Havana was the starting point of my trip to Cuba. The Cuban capital is quite a large city so choosing where to stay in Havana can be both a laborious chore and essential for getting the most out of the city. This neighbourhood review is useful for those travelling on a guided tour as well as those who wish to travel independently.
For further information on other Cuba travel destinations that I visited and for essential travel information, check out my Cuba Solo Travel post.
The airport is quite a distance from the city centre and, with no obvious public transport, a taxi is the only choice. I highly recommend arranging a taxi in advance with your accommodation provider.
Havana city centre is divided into three neighbourhoods: Vieja, Centro and Vedado.
Havana Vieja (Old Havana), the area west of the Bay of Havana, is where visitors spend most of their time, meandering through a labyrinth of colonial squares and narrow streets lined with architectural gems ranging from restored splendour to crumbling marvels.
Plaza de la Catedral and Plaza de San Francisco de Asís were two of my favourite squares for people-watching while Obispo is possibly the best shopping street in the city. My best advice is stroll along to whatever street or square takes your fancy.
I stayed in Hostal Peregrino El Elcinar on my arrival into Cuba. Run by Elsa and Julio Roque, service and comfort met my expectations and it comes recommended.
The Prado or Paseo de Martí, as it’s also known as, is where Havana Vieja ends and the Centro (Centre) neighbourhood begins. It is by far the most interesting street in Centro. Over 1km long it begins at the harbour front and runs right up to Parque de la Fraternidad.
Along its route one will find Havana’s finest hotels such as Hotel Inglaterra, Hotel Telégrafo and Hotel Saratoga at the Paseo’s southern end. With a constant soundtrack of live salsa music and an atmosphere evoking Cuba’s laissez-faire past, Hotel Inglaterra, Havana’s oldest hotel, comes highly recommended for socialising.
The area around Hotel Inglaterra and Parque Central is a transport hub of taxis, buses, bici-taxis, horse-drawn carts and anything else with wheels. The picture below of the Capitolio Nacional shows this multitude of vehicles. The design of the Capitolio is based on the Capitol Building in Washington DC
I stayed in Elsa and Julio’s Hostal Peregrino Lealtad prior to departing from Cuba. Again it comes recommended. Hostal Peregrino Consulado is also based in Centro and it was here that guests from the other Peregrino hostals gathered for tasty evening meals.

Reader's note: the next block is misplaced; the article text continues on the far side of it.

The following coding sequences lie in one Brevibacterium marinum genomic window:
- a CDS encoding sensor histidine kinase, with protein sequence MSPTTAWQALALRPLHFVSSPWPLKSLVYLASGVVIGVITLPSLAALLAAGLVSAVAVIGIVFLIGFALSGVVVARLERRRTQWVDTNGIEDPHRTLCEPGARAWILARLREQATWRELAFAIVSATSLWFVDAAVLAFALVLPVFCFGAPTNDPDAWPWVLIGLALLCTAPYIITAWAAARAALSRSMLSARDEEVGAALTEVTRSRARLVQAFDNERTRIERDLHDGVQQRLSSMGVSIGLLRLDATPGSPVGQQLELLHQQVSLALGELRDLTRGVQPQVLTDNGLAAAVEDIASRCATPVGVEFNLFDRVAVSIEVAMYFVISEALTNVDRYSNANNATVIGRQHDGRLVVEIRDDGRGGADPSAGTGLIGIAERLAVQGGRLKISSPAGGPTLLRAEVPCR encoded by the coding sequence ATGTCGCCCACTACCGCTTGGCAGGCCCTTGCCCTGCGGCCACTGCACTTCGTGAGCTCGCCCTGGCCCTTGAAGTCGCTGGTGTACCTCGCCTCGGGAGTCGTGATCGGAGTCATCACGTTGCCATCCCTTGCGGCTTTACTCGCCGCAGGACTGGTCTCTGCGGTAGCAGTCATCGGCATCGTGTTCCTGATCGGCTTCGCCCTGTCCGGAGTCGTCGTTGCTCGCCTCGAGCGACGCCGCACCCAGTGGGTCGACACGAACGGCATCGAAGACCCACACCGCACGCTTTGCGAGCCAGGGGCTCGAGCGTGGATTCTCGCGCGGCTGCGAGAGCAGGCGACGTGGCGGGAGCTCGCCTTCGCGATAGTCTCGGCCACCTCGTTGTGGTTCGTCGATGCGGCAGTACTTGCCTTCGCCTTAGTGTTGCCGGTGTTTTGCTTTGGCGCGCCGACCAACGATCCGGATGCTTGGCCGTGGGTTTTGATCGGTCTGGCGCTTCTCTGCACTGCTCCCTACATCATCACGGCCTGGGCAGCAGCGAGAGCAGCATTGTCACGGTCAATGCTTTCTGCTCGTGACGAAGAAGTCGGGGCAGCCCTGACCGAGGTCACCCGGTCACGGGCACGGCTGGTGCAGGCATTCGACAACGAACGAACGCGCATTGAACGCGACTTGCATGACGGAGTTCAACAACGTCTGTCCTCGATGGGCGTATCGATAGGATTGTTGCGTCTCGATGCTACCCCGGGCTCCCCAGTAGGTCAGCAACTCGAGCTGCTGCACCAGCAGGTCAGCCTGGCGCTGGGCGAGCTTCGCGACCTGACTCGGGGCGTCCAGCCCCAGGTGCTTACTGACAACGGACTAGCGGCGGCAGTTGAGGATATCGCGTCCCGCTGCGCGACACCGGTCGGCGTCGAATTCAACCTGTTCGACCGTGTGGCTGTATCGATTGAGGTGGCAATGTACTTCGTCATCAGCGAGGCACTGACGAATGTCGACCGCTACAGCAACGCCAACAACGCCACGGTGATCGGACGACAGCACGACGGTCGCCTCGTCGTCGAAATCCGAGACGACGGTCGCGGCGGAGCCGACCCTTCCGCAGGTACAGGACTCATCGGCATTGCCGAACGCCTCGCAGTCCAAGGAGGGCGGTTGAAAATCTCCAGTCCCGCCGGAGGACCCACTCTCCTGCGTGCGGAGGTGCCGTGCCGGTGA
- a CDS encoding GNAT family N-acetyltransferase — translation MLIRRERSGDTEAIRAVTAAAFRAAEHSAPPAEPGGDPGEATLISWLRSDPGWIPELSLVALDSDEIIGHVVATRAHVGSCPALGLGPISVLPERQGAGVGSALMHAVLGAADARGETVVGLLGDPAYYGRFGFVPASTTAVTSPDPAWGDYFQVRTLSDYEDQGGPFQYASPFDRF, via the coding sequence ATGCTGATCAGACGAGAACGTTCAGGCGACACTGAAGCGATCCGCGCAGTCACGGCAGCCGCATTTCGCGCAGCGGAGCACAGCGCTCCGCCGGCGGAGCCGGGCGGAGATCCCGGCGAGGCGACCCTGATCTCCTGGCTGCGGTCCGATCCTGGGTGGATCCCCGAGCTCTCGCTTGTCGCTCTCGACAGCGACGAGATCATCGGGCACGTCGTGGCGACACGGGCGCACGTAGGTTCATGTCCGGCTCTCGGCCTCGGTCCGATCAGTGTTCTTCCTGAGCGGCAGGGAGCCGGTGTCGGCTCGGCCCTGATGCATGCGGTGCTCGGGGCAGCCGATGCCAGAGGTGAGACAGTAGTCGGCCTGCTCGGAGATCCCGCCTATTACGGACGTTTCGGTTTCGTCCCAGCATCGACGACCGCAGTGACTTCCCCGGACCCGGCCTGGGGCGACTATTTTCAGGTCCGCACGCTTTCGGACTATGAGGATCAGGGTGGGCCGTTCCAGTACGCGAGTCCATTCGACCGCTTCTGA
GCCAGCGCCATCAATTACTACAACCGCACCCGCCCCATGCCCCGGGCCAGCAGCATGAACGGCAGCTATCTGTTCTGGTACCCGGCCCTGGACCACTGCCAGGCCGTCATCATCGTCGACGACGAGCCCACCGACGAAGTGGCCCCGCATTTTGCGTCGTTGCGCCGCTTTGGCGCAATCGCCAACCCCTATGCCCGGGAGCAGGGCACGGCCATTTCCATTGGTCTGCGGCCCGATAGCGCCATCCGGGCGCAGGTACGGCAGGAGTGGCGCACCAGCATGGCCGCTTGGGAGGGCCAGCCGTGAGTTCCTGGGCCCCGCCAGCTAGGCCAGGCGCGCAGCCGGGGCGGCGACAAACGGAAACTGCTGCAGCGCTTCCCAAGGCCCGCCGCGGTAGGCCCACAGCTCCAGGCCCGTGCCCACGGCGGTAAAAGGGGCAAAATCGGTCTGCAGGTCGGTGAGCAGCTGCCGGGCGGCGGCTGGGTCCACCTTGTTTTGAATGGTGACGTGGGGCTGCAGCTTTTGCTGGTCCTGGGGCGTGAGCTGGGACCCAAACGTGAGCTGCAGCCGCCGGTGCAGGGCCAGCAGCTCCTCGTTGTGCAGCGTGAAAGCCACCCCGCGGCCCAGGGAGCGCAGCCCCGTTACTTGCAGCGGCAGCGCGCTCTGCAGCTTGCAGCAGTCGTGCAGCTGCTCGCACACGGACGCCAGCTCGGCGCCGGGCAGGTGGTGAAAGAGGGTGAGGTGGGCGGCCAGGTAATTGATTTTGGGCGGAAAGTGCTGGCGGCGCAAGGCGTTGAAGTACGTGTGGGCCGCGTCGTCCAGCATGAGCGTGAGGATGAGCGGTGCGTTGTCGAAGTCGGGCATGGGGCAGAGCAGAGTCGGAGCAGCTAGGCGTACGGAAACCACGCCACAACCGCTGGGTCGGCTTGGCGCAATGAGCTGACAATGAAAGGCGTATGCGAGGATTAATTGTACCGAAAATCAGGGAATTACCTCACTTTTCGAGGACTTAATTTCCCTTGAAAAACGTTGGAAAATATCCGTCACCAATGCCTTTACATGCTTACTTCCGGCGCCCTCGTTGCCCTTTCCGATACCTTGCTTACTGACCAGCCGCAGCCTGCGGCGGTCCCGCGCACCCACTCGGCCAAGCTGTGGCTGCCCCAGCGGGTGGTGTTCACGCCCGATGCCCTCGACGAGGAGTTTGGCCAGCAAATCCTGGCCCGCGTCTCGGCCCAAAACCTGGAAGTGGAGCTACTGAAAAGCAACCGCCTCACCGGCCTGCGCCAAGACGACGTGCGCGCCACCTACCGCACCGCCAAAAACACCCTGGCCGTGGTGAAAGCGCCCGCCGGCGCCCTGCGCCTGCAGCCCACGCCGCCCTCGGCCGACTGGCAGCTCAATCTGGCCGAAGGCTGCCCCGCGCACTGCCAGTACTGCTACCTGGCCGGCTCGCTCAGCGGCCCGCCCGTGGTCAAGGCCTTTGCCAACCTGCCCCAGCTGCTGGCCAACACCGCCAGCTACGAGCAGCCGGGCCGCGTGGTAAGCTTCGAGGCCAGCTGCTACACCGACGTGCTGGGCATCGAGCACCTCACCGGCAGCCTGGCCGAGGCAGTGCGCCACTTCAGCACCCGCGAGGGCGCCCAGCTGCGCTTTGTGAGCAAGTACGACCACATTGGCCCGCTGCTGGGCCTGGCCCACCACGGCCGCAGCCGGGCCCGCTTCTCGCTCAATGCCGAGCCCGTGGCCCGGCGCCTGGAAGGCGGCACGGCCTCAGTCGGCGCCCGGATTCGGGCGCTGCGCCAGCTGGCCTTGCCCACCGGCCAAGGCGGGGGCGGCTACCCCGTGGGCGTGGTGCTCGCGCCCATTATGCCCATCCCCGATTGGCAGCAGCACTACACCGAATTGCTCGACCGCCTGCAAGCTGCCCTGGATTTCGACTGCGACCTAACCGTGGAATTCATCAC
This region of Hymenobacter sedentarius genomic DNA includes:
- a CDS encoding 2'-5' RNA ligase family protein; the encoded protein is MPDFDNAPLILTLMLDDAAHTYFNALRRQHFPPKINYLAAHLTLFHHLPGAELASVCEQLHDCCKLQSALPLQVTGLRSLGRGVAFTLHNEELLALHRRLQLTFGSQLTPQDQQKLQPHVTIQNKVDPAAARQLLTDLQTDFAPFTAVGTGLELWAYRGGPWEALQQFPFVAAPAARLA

From Parque de la Fraternidad one can head for Vedado via Dragones, the main artery through Chinatown, or via Avenue Simón Bolivar which after approximately 1km morphs into Avenue Salvador Allende. At the western end of Avenue Salvador Allende lies a major junction.
Southbound along Avenue de la Independencia leads to Plaza de la Revolucion and Memorial Jóse Martí, an area which looked grey even on the sunny day I visited. West from Plaza de la Revolucion lies Necrópolis Cristóbal Colón, one of the largest cemeteries in the world and the resting place of celebrated Cubans.
The most notable sights in Vedado are located in its north-eastern segment. Heading towards the sea front one will pass the University of Havana buildings but it is the hotels which serve as the best education for visitors.
The boxy Hotel Habana Libre is where Fidel Castro’s office was located in the early days of power in 1959. But it’s the art-deco Hotel Nacional which became one of my favourite sights in Havana not just on aesthetic grounds but for the story of Cuba it tells.
For more insight into the Hotel Nacional, check out my Our Man in Havana Key Locations post which is a guide to the sights featured in the Graham Greene novel Our Man in Havana.
A playground for the pre-revolutionary rich and corrupt, the gardens overlook the Straights of Florida and a decidedly biased exhibition is housed in the bunkers and tunnels underneath the gardens. I left the exhibition attendant stunned when I informed him that both Che Guevara and John F. Kennedy had Irish ancestors.
WHERE TO STAY IN HAVANA: FINAL THOUGHTS
All three parts of central Havana have two things in common. The first is the iconic Malecón, the 8km water front dual-carriageway, the wall of which doubles as a social hub at night. The Chancery Building that houses the US Embassy is located at its western end.
The second commonality is the constant haranguing a visitor will experience although the further one travels from Vieja the less the intensity.
For independent travellers the haranguers don’t entertain no as an answer. It’s constant, bothersome and for female independent travellers a frequent source of threat. So travel with a tour group. Cuba is there to be enjoyed not endured.
Author’s Note: This post was originally published in November 2015 and has been updated for accuracy and comprehensiveness.